I think it is the shoes…

So, two weeks ago I talked about taking a zero because of self-diagnosed peroneal tendonitis.  Last week I strapped ‘em on and got back to it – and felt good.  The week was a bit different because my family had to travel and I had a couple of days off, so I got to do some short runs on more “fun” courses that I need to drive to.

And then on Friday, I did a 4-mile run along the Bronx River Parkway that really was nice.  I went late morning, the weather was perfect, this is one of my favorite stretches to run.  And I felt generally good and everything was nice.

Until I got out of my car at home.  When I put pressure on my left foot, things basically buckled.  The pain ran from the tendon’s connection with the bone all the way around my ankle up near my calf.

Le <sigh>

So I didn’t get to do my long run this weekend.

Here’s what I think is going on – I really believe it is the shoes.  This is described as an over-use injury, but my mileage hasn’t increased recently and is well below the peak from last November / December.  So I don’t think it is that.  And I never had this problem until two weeks after the half marathon in March … and the only thing that has changed has been my shoes.  I switched from Brooks Beast to the Adrenaline GTS 14s, and I think this is about those shoes.  They are putting me on the outside of my foot.

So what I’m going to do is this – tomorrow, I’m going to go for a run.  Things feel much better, so I think I can handle a short run.  BUT, rather than use my new shoes, I’m going to use my old Beasts.  They’re worn out with 400 miles on them, but they’ll be better than the new ones.  If I don’t have any problem – it is the shoes, and I’ll be acquiring a new pair of Beasts.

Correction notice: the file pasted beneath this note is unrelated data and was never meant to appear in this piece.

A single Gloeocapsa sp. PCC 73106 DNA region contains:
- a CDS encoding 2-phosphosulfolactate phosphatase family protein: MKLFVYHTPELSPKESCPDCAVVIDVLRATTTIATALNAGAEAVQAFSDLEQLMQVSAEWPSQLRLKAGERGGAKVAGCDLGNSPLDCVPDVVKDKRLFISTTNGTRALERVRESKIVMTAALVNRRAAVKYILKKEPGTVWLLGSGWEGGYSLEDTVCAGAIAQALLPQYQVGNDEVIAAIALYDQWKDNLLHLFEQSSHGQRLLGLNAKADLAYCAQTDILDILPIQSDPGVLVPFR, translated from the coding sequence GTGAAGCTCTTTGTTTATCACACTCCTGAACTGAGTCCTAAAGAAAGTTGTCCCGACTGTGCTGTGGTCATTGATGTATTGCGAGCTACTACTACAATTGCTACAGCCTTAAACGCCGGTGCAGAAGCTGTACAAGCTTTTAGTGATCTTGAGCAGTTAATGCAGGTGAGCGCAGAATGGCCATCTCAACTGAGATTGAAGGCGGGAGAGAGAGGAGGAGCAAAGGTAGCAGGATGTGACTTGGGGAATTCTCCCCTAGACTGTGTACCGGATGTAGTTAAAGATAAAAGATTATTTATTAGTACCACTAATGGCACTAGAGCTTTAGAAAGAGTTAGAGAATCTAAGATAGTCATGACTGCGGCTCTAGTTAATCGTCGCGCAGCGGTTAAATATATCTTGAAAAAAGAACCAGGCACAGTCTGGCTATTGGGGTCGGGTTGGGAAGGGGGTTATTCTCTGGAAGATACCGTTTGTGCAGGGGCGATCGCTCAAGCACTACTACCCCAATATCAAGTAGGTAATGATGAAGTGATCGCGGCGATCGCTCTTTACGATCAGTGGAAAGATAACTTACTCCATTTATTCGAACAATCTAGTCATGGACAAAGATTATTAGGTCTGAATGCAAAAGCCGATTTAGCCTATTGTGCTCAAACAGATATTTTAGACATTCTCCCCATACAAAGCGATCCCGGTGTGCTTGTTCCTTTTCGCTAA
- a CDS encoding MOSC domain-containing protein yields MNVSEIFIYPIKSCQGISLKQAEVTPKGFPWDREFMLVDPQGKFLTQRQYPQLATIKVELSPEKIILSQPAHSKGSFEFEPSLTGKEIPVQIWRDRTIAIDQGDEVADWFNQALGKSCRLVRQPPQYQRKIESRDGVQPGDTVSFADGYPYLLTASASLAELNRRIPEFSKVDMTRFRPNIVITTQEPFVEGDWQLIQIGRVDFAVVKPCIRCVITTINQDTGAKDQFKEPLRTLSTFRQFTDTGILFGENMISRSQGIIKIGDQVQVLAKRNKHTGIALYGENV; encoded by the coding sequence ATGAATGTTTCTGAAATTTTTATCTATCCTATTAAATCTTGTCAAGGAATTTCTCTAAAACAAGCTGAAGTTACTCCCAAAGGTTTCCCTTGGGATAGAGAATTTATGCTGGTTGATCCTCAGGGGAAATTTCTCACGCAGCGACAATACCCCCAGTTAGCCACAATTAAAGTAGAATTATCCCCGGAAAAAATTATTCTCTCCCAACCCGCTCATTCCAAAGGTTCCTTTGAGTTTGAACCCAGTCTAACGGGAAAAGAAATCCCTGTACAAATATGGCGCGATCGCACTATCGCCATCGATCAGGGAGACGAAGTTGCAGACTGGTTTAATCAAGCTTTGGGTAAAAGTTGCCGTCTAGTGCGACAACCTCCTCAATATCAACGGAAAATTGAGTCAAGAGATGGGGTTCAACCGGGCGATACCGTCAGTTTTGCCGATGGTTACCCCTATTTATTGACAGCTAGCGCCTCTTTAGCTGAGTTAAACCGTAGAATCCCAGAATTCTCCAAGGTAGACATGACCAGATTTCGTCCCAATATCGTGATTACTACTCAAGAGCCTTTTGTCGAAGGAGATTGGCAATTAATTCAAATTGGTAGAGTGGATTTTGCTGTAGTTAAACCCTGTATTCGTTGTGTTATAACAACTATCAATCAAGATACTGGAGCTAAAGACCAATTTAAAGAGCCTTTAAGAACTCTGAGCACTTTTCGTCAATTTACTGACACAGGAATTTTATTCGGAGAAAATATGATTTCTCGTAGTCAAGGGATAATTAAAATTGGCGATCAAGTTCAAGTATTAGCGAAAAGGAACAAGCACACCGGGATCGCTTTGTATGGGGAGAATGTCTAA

And I’ll never stray again.

Shoe Retirement

That time has come again – when there are little aches and pains after runs that hadn’t been there.  When that mileage number creeps up into big numbers.  And when the heels of your shoes look like this:

Retired Beasts

A quick obituary – I bought this particular pair of Brooks Beasts on August 25th at the Westchester Road Runner in White Plains, New York.  They are being retired with 396.34 miles on them – miles that include a half marathon and a Ragnar Relay among seven total races.  My current 5K, 10K, 15K, 10 mile, and half marathon PRs were run in these shoes. And they are stylish and comfortable, to boot.  Thank you, Beasts – you’ve been a great pair of shoes.

While it could be easy to go a bit overboard here – these are, after all, just shoes – I found the poem below a couple of years ago and I think it does a really good job of summing up these feelings.  We don’t take our shoes lightly, do we?  How do you retire your shoes?

The following poem can be found in the original blog post here.

Retiring Shoes

By: Stephanie Schultz

The Shoe Retiring Ceremony is held for runners
once every five-hundred miles,
on a Saturday afternoon after a final race
in an old casket factory on the Northeast end of town.

The ceremony begins with the shoes—
bald, wrinkled and tired—
and their moment to say thanks
for the ability to do the job they were made to do,
the miles they were meant to run.

The runner then gets to remember
her ten minute improvement in the half marathon,
crossing the finish line of her first full marathon,
kicking up red dust in the Arches of Utah,
taking an unexpected dip in the Mississippi River.

These memories are then inscribed onto the box
in which the shoes came
and in which they will finally rest—
a box to be displayed on a mantel or bedside table
like a photo of a loved one or a gold trophy

where they can whisper to a new pair of shoes:
Take these feet, these legs
to further distances, to new places.
They are ready for you.

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